I found the same feeble feminine approach in every subject except in the sciences, and for these last, I was very grateful. In geology and psychology I could find a few principles and laws which stayed there when I reached out to grasp them, and so I reveled in these subjects and rebelled to the limit of my capacity in the others. In sociology I went so far as to write an insolent examination paper which almost got me thrown out of Brown.

Psychological Rubicon

Open thread

Caesar paused on the banks of the Rubicon

 
In “Iceland – Normie Land” I confessed last week:

When I lived in Normie Land this was the path, my steppingstones that helped me to cross the psychological Rubicon:

1st stone: Robert Spencer and other online counter-jihadists (late 2008)

2nd stone: Larry Auster, who went beyond counter-jihadism onto stepping a racial and anti-feminist stone (but he was Jewish)

3rd stone: Jew-wise white nationalism, especially the webzines under the watch of Greg Johnson in the late 2009 and 2010 (in the following years I became disillusioned because of some ethno-suicidal traits of Johnson & the broader WN movement)

At the other side of the river I found the very solid ground of National Socialism.

And which was the path of your psychological Rubicon?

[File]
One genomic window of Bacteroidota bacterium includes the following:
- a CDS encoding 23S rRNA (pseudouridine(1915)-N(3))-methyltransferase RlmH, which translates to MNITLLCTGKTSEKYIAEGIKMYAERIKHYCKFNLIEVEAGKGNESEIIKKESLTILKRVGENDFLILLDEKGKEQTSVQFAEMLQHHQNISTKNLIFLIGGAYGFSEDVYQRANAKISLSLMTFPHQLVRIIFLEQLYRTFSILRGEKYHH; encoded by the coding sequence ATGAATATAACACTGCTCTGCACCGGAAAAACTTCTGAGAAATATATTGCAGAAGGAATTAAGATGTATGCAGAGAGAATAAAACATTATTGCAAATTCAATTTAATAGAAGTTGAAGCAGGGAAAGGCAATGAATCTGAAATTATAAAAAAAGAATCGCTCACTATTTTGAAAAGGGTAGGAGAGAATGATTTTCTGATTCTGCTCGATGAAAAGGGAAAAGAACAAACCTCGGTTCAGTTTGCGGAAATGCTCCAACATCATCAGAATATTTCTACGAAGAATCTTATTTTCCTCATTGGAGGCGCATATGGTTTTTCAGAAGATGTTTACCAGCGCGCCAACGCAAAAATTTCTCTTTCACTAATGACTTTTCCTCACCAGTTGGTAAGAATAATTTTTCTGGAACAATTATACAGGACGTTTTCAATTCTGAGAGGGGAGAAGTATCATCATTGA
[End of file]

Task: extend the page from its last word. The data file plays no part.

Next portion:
Published in: on May 27, 2017 at 8:59 am  Comments (5)  
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This Time, 7

rockwell

A passage from This Time the World
by George Lincoln Rockwell

I read and reread the Bible, as I had not done before, from beginning to end. I was appalled at the demand by God for human sacrifice, for the eating of human body waste by the Lord, for the horrible cruelties and atrocities demanded by the Lord, according to the Old Testament…

Most of all, I wondered at the idea that if there were a few simple ideas and facts to be understood to enjoy eternal life and happiness, here and later on, and God were all-powerful, He had made it impossible for me to believe those ideas and facts because of the very mind which he gave me! And then I am to be threatened with eternal damnation for not believing that which I cannot believe! My first reaction was atheism.